Birmingham 2022 Festival launches augmented reality project Set in Stone? which explores the reasons for and stories behind three of Birmingham's landmark statues


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In Summary

General | 2nd September 2022
Memorials, monuments, sculptures and statues. Every city has them. But why?

In Detail

Holosphere and Second Home Studios have teamed up to create Set in Stone? A mobile augmented reality (AR) experience using your smartphone and headphones to view and discover some of Birmingham’s most iconic, most artistically inspired, or perhaps most controversial statues. The brand-new app has been launched as part of the Birmingham 2022 Festival which runs until the end of September.

Set in Stone? is a guided journey through the hear of our ever-evolving city, from Chamberlain Square to Centenary Square. The experience pauses at three stops - the statues of Thomas Attwood, King Edward and a A Real Birmingham Family - to learn how three icons came to be part of the Birmingham landscape, what they represent, and how they were received.

Using a combination of geolocation technology, AR, and 3D/CG animation, people will be prompted to think about how they personally feel about the statues. Are they viewing a key piece of history? Or do they find themselves interpreting a piece of art? How do they belong in the current socio-political context? Or are they just street furniture to be ignored?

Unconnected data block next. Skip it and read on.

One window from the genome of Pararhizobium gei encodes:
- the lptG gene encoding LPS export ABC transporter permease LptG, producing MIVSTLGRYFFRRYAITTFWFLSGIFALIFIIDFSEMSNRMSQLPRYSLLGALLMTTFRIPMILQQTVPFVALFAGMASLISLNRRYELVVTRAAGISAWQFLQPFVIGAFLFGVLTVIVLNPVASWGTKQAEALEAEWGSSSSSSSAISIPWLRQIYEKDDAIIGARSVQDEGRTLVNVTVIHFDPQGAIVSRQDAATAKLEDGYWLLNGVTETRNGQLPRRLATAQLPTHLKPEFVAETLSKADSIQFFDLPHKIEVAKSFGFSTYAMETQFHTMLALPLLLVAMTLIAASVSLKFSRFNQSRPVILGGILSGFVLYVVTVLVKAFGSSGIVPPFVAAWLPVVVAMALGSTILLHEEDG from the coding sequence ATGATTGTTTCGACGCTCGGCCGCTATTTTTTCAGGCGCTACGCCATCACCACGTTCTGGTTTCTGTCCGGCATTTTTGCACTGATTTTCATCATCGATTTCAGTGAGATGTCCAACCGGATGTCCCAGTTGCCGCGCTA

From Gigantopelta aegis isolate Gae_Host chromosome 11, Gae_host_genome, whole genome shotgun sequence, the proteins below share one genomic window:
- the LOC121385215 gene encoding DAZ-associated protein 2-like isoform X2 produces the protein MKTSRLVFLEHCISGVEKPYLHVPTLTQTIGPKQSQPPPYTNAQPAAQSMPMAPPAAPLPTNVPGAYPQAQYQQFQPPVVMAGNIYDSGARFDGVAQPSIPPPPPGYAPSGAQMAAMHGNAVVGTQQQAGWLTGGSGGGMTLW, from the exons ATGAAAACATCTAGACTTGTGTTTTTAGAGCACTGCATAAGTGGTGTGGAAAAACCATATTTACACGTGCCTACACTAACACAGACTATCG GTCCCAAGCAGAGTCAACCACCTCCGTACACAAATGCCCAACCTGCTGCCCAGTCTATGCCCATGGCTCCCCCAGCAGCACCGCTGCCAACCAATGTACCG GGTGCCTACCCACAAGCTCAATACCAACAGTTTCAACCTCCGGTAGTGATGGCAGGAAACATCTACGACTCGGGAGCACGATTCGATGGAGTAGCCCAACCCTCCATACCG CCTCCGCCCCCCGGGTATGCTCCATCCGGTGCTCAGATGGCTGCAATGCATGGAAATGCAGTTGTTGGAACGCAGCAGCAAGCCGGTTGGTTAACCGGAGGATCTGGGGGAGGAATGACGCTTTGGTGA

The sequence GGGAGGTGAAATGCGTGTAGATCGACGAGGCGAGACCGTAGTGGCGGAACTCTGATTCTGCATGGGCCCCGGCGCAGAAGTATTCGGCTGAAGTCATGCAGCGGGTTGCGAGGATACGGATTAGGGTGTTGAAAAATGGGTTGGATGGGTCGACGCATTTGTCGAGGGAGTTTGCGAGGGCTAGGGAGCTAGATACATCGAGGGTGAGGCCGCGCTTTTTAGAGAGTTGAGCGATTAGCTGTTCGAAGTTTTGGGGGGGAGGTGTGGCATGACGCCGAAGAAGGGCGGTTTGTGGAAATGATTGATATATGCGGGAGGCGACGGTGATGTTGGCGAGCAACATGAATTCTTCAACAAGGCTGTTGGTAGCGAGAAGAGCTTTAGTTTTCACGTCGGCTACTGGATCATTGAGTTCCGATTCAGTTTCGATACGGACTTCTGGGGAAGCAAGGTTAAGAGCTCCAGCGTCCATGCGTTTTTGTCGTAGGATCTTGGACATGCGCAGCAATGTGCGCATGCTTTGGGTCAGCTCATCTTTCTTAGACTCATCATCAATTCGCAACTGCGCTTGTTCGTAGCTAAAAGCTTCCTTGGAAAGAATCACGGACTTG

Set in Stone? is a new and exciting use of technology and animation, creating thought-provoking scenarios and exploring the fragments of history which remain from previous generations. The app is now available to download and explore.

Sean Duffy, Director of Holosphere said: ‘This piece was a great opportunity to further develop the collaborative potential between fellow Birmingham companies Holosphere and Second Home Studios. We have combined cutting edge spatial technology with traditional storytelling and animation to create a thought provoking and engaging look at a slice of Birmingham's history.’

Set in Stone? is an outcome of one of the festival’s digital challenges, to create something innovative that could then potentially be commercialised and recreated in other cities after the Games. It’s a collaboration between Create Central - an industry body that works with the West Midlands Combined Authority - and Holosphere – a Birmingham company that specialises in immersive technology.

Ed Shedd, Create Central Chair said: ‘This project is a great example of collaboration and demonstrates the creativity and technical expertise we have in the West Midlands. The Innovate:Create scheme set out to connect creative companies with industry challenges, so it is great to see Holosphere and Second Home Studios grasp that opportunity and get their concept out to audiences in Birmingham.’

Set in Stone? is generously supported by Create Central, Arts Council England and The National lottery Heritage Fund.